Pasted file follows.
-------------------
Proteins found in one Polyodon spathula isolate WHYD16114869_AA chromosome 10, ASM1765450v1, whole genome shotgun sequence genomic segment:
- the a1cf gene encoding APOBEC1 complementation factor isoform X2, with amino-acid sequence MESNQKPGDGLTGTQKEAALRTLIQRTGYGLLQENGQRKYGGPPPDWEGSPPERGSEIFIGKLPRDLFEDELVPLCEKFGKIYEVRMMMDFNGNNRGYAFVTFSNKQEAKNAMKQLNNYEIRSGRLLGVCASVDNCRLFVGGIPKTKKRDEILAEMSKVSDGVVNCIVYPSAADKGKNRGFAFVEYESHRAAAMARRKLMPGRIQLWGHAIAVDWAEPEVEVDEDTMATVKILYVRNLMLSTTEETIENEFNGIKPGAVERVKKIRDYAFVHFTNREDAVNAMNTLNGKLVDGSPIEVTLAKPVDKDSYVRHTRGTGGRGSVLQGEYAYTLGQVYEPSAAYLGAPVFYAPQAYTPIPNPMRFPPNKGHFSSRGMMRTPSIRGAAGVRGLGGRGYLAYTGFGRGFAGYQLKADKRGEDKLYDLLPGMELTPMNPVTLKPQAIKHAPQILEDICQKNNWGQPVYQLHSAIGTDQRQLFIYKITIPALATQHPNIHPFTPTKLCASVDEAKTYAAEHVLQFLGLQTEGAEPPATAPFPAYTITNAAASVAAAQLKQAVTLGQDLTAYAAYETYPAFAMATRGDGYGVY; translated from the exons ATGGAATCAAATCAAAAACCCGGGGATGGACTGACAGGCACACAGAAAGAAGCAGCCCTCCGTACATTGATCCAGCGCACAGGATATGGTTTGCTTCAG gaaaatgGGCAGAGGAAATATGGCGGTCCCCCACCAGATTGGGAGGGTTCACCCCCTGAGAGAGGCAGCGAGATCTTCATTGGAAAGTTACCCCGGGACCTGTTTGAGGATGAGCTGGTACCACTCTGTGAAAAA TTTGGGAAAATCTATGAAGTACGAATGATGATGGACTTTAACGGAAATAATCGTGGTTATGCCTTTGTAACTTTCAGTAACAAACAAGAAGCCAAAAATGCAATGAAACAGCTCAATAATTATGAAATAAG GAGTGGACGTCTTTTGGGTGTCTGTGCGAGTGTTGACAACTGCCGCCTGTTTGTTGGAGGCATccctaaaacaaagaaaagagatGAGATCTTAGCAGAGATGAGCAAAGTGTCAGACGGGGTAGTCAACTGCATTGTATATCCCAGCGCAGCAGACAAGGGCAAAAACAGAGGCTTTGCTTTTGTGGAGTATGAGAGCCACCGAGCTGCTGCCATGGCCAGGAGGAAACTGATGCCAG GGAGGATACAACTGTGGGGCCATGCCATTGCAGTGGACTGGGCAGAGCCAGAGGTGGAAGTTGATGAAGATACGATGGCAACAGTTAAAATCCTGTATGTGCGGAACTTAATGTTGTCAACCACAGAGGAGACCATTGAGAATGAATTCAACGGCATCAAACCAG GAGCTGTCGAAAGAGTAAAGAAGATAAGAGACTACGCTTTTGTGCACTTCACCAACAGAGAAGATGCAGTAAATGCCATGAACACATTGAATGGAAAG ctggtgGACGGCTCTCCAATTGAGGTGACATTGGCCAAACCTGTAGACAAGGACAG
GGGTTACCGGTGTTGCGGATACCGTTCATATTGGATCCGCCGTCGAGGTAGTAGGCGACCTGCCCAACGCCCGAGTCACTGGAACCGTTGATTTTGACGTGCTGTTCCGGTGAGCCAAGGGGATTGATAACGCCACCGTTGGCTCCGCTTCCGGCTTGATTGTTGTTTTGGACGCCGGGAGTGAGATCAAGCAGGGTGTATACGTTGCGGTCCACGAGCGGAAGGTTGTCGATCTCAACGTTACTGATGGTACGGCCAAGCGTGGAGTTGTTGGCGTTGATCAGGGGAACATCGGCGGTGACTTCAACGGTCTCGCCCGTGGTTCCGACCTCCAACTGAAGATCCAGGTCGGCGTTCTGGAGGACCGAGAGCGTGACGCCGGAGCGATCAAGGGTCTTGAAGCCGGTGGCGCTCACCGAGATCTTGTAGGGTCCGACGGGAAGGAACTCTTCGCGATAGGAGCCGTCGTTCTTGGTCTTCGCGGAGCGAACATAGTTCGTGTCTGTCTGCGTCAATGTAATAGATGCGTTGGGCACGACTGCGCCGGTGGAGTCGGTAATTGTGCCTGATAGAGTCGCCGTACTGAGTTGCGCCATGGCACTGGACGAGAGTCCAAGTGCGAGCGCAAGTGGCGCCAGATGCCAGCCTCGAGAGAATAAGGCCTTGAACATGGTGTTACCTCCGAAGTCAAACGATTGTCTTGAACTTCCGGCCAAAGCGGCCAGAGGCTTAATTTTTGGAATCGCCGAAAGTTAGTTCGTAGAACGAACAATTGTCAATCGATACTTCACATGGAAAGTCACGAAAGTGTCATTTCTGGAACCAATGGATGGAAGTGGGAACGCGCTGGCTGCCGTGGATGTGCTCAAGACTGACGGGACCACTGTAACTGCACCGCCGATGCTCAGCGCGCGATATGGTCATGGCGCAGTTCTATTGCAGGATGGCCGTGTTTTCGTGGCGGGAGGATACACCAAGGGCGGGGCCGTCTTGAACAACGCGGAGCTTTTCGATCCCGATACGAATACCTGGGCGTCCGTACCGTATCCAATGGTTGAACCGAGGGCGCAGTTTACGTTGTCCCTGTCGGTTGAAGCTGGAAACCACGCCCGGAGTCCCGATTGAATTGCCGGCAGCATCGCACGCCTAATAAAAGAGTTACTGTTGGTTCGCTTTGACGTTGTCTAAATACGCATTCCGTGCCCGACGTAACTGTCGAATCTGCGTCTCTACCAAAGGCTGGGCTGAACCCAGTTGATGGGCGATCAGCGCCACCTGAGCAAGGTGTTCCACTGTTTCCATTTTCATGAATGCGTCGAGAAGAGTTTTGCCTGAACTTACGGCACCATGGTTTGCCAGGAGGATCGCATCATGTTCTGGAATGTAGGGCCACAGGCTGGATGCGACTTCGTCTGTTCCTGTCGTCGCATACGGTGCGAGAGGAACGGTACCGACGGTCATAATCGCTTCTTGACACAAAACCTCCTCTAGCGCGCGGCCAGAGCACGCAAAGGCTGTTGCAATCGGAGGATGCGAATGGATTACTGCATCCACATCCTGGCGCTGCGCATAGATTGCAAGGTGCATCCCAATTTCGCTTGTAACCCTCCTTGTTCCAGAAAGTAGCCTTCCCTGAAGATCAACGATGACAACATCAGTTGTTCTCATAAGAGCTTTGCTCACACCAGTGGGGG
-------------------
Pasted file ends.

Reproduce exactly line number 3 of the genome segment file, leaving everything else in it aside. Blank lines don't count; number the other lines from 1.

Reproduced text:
GGGTTACCGGTGTTGCGGATACCGTTCATATTGGATCCGCCGTCGAGGTAGTAGGCGACCTGCCCAACGCCCGAGTCACTGGAACCGTTGATTTTGACGTGCTGTTCCGGTGAGCCAAGGGGATTGATAACGCCACCGTTGGCTCCGCTTCCGGCTTGATTGTTGTTTTGGACGCCGGGAGTGAGATCAAGCAGGGTGTATACGTTGCGGTCCACGAGCGGAAGGTTGTCGATCTCAACGTTACTGATGGTACGGCCAAGCGTGGAGTTGTTGGCGTTGATCAGGGGAACATCGGCGGTGACTTCAACGGTCTCGCCCGTGGTTCCGACCTCCAACTGAAGATCCAGGTCGGCGTTCTGGAGGACCGAGAGCGTGACGCCGGAGCGATCAAGGGTCTTGAAGCCGGTGGCGCTCACCGAGATCTTGTAGGGTCCGACGGGAAGGAACTCTTCGCGATAGGAGCCGTCGTTCTTGGTCTTCGCGGAGCGAACATAGTTCGTGTCTGTCTGCGTCAATGTAATAGATGCGTTGGGCACGACTGCGCCGGTGGAGTCGGTAATTGTGCCTGATAGAGTCGCCGTACTGAGTTGCGCCATGGCACTGGACGAGAGTCCAAGTGCGAGCGCAAGTGGCGCCAGATGCCAGCCTCGAGAGAATAAGGCCTTGAACATGGTGTTACCTCCGAAGTCAAACGATTGTCTTGAACTTCCGGCCAAAGCGGCCAGAGGCTTAATTTTTGGAATCGCCGAAAGTTAGTTCGTAGAACGAACAATTGTCAATCGATACTTCACATGGAAAGTCACGAAAGTGTCATTTCTGGAACCAATGGATGGAAGTGGGAACGCGCTGGCTGCCGTGGATGTGCTCAAGACTGACGGGACCACTGTAACTGCACCGCCGATGCTCAGCGCGCGATATGGTCATGGCGCAGTTCTATTGCAGGATGGCCGTGTTTTCGTGGCGGGAGGATACACCAAGGGCGGGGCCGTCTTGAACAACGCGGAGCTTTTCGATCCCGATACGAATACCTGGGCGTCCGTACCGTATCCAATGGTTGAACCGAGGGCGCAGTTTACGTTGTCCCTGTCGGTTGAAGCTGGAAACCACGCCCGGAGTCCCGATTGAATTGCCGGCAGCATCGCACGCCTAATAAAAGAGTTACTGTTGGTTCGCTTTGACGTTGTCTAAATACGCATTCCGTGCCCGACGTAACTGTCGAATCTGCGTCTCTACCAAAGGCTGGGCTGAACCCAGTTGATGGGCGATCAGCGCCACCTGAGCAAGGTGTTCCACTGTTTCCATTTTCATGAATGCGTCGAGAAGAGTTTTGCCTGAACTTACGGCACCATGGTTTGCCAGGAGGATCGCATCATGTTCTGGAATGTAGGGCCACAGGCTGGATGCGACTTCGTCTGTTCCTGTCGTCGCATACGGTGCGAGAGGAACGGTACCGACGGTCATAATCGCTTCTTGACACAAAACCTCCTCTAGCGCGCGGCCAGAGCACGCAAAGGCTGTTGCAATCGGAGGATGCGAATGGATTACTGCATCCACATCCTGGCGCTGCGCATAGATTGCAAGGTGCATCCCAATTTCGCTTGTAACCCTCCTTGTTCCAGAAAGTAGCCTTCCCTGAAGATCAACGATGACAACATCAGTTGTTCTCATAAGAGCTTTGCTCACACCAGTGGGGG